Dec 9, 2013


All this month I will be highlighting Disney movies on my Tumblr page, via twitter and on this blog making it a Disney December.  To me, the holidays are all about family and magic something which the Disney brand has defined more than any other studio or content creator.  I don't think there is any other brand out there that is as strong as the Disney one, not to mention that anyone who has ever been to Disneyland (or World) during the holiday season knows that it is the best time of the year to go.

A good friend of mine - as well as the curator of probably THE best movie blog on the web - Rupert Pupkin, has provided me with this guest post of his thoughts on the Disney Movie Never a Dull Moment starring Dick Van Dyke.

This week marks the Blu-ray release of Mary Poppins (December 10) which coincides not only with the film's 50th anniversary (which is really next year, but we're in December so close enough) as well as the theatrical release of Saving Mr. Banks (December 17).  It only seems fitting to kick off the week with a post highlighting another Disney film that starred Dick Van Dyke.

I like Rupert was weaned on Disney films because my family not only assumed (correctly) that they were safe for my young eyes and mind, but because we all enjoyed them as well.  I also remember watching this movie as a youth, and revisited it in 2007 when I came across the DVD at my local library.  Oh yes and I also have to admit I loved those clamshell boxes as well.

Rupert originally wrote this for the Forgotten Films blog in 2012 and has generously allowed me to reprint it here.

You can follow Rupert on Twitter at @bobfreelander - and you should because the man knows how to tweet about movies in the most exciting and positive way.  You'll always come away each day with new things that you have to watch or re-watch.

You can read his blog HERE.

A link to the Forgotten Films Blog is HERE.

A link to the original post on that blog is HERE.

Oh and a link to my Tumblr page for Disney December love all month long is HERE.


Growing up as I did in the late 70s and early 80s, I was indoctrinated into movies in large part via home video. My family started out with a Betamax player and eventually graduated to VHS. Our video store of choice was also our local grocery store. They had a wonderful selection of Disney films there. And we rented pretty much ALL of them. From Darby O’Gill and the Little People to Bedknobs and Broomsticks to The Love Bug films and The Devil and Max Devlin. I recall all those clamshells fondly. One of the early ones I recall seeing was Never a Dull Moment. It starred Dick Van Dyke and Dorothy Provine (who I had first seen in That Darn Cat) as well as many other actors I didn’t know at the time (Edward G. Robinson, Henry Silva, Slim Pickens and Tony Bill among others).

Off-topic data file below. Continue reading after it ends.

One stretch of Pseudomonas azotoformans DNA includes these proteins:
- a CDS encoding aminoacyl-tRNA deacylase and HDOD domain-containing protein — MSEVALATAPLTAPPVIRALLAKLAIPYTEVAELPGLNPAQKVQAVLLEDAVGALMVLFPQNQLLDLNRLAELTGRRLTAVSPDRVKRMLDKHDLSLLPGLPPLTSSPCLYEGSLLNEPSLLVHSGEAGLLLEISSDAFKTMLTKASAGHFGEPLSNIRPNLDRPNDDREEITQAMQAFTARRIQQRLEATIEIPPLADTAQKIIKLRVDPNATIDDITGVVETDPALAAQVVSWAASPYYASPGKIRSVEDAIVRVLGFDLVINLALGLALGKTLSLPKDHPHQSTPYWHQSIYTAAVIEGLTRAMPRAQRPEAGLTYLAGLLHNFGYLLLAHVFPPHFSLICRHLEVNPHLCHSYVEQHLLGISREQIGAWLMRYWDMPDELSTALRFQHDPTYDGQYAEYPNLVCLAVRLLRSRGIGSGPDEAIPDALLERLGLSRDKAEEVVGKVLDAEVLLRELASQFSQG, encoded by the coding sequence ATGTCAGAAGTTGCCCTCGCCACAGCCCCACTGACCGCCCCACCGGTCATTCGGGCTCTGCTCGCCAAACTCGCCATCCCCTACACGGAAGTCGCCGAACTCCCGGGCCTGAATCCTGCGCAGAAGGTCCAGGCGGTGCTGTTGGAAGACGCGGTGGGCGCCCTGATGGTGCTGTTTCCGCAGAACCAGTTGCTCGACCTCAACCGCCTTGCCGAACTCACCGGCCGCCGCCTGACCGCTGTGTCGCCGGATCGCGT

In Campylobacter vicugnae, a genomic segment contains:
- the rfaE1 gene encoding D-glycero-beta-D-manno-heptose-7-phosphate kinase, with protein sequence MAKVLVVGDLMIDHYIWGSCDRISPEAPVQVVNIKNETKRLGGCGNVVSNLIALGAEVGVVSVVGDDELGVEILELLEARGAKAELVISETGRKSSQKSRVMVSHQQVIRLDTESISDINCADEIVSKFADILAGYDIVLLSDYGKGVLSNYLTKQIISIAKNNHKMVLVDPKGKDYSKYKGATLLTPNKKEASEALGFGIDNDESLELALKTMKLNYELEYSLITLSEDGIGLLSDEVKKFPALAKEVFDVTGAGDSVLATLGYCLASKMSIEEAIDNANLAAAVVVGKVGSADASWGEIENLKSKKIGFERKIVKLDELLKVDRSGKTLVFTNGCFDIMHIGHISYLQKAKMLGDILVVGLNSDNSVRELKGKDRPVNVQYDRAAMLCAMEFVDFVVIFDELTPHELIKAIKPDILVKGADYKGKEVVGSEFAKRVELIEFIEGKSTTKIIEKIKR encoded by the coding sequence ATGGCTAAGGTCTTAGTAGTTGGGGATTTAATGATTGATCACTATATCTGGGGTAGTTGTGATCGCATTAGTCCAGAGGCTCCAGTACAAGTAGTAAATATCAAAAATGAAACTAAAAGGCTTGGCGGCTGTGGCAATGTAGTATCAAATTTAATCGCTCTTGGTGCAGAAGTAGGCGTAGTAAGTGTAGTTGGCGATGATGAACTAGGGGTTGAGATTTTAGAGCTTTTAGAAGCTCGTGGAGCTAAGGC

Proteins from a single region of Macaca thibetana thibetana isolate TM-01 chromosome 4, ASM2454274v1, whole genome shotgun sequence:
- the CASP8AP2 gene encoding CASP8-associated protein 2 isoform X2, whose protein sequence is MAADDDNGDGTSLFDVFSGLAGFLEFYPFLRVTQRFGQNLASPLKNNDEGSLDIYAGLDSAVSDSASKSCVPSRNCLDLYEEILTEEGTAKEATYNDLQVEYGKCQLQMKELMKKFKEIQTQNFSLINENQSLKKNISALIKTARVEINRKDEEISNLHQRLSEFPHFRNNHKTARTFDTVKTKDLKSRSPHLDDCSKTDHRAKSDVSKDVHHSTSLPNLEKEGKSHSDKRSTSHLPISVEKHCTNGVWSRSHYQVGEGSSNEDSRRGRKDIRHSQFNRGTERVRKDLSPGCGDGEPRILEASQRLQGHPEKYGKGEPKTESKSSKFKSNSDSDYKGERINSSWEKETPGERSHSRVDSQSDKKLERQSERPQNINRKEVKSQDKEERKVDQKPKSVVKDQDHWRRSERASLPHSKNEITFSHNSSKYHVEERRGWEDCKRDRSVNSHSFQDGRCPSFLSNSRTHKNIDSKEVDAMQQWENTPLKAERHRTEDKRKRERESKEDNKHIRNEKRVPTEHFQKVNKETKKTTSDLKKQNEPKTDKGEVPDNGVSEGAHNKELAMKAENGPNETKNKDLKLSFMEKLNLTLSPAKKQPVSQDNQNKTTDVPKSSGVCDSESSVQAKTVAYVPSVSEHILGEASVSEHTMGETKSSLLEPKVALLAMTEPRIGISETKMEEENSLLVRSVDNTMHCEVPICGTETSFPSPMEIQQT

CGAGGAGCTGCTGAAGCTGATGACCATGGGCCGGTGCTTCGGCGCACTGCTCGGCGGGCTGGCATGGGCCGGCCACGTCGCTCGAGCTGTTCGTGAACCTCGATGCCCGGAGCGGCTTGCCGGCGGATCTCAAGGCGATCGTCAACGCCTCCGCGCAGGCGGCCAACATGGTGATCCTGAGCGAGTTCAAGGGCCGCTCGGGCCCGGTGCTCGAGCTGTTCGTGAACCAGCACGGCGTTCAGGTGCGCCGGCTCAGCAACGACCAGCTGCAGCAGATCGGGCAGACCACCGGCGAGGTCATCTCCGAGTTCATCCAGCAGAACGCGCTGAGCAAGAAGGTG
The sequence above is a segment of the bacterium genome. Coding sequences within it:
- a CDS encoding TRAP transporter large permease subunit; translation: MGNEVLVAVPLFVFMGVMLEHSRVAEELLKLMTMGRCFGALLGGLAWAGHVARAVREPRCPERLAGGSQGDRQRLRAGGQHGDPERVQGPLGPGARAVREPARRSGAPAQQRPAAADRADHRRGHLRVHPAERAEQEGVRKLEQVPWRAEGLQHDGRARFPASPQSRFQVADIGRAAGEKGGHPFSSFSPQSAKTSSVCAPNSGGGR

Van Dyke plays a two-bit tv actor who is mistaken for a big time hit man from out of town by the name of Ace Williams (played by the amazing Jack Elam). He’s taken to the mansion hideout of a gangster named Leo Smooth (Robinson) and brought in on Smooth’s plan to pull off one last big art heist. Hilarity ensues as our hero tries play the role of the hardened killer whilst all the while trying to find a way to escape the mansion.

As with all of these live-action Disney features from my youth, we watched them over and over and over. Though I had come to know Dick Van Dyke best through his role in Mary Poppins, this quickly became and remains my favorite role of his. His portrayal of ‘Jack Albany: crummy actor truly stands up against anything he’s ever done as far as I’m concerned. The character allows for a sort of ‘meta’ scenario where Albany puts his acting skills to the most important use, the preservation of his own life. And make no mistake, Albany is a coward through and through, which makes him quite entertaining. An early scene shows Albany (fronting as Ace Williams) introduced to another hit man played by Henry Silva. They have a short stand-off during a handshake that is rather humorous and sets up Van Dyke’s character quite well. Throughout the film, there is plenty of that trademark Van Dyke slapstick as well.

Let’s talk about Dorothy Provine for a second. In a word: adorable. Her career is an interesting and varied one. She seemed to be primarily a TV actress starting in the late 50s. Her one early feature, The Bonnie Parker Story is quite worthwhile and I know Quentin Tarantino is a fan. She also starred in another QT favorite, Kiss the Girls and Make them Die which is a spoofy spy thriller from the mid 60s (also worth tracking down). And last but not least (for me anyway) she was in the wonderful Who’s Minding the Mint? which is a favorite old 60s comedy for me. Anyway, she’s her usual spunky, charming self in Never a Dull Moment and I think my crush on her started here.

All in all it’s a truly sad thing for me that this film has pretty much disappeared into obscurity, but for fans of the actors involved and Disney comedies in general, it is absolutely worth digging this one out.